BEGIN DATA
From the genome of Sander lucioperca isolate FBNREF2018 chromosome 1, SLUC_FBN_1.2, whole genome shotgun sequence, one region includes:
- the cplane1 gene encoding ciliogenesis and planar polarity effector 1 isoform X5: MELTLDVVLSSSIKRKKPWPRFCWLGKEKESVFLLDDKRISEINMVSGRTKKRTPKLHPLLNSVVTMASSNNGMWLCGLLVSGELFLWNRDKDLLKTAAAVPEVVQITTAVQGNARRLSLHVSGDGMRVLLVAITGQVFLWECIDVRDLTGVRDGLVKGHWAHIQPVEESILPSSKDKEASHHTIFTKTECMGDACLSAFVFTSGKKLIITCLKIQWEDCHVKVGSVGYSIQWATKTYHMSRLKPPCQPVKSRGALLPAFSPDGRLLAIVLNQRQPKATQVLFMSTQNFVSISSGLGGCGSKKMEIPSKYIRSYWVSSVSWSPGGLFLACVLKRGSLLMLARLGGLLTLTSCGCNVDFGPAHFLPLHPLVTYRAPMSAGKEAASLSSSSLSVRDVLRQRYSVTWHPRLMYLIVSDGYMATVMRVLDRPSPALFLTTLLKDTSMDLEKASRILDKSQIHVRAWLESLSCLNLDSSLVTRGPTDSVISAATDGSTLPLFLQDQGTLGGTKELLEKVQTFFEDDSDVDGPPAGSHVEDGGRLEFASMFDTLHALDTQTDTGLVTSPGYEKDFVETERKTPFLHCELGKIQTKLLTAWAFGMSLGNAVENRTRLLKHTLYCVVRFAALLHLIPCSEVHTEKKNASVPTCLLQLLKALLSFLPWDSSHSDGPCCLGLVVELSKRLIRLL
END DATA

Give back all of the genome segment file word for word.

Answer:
From the genome of Sander lucioperca isolate FBNREF2018 chromosome 1, SLUC_FBN_1.2, whole genome shotgun sequence, one region includes:
- the cplane1 gene encoding ciliogenesis and planar polarity effector 1 isoform X5: MELTLDVVLSSSIKRKKPWPRFCWLGKEKESVFLLDDKRISEINMVSGRTKKRTPKLHPLLNSVVTMASSNNGMWLCGLLVSGELFLWNRDKDLLKTAAAVPEVVQITTAVQGNARRLSLHVSGDGMRVLLVAITGQVFLWECIDVRDLTGVRDGLVKGHWAHIQPVEESILPSSKDKEASHHTIFTKTECMGDACLSAFVFTSGKKLIITCLKIQWEDCHVKVGSVGYSIQWATKTYHMSRLKPPCQPVKSRGALLPAFSPDGRLLAIVLNQRQPKATQVLFMSTQNFVSISSGLGGCGSKKMEIPSKYIRSYWVSSVSWSPGGLFLACVLKRGSLLMLARLGGLLTLTSCGCNVDFGPAHFLPLHPLVTYRAPMSAGKEAASLSSSSLSVRDVLRQRYSVTWHPRLMYLIVSDGYMATVMRVLDRPSPALFLTTLLKDTSMDLEKASRILDKSQIHVRAWLESLSCLNLDSSLVTRGPTDSVISAATDGSTLPLFLQDQGTLGGTKELLEKVQTFFEDDSDVDGPPAGSHVEDGGRLEFASMFDTLHALDTQTDTGLVTSPGYEKDFVETERKTPFLHCELGKIQTKLLTAWAFGMSLGNAVENRTRLLKHTLYCVVRFAALLHLIPCSEVHTEKKNASVPTCLLQLLKALLSFLPWDSSHSDGPCCLGLVVELSKRLIRLL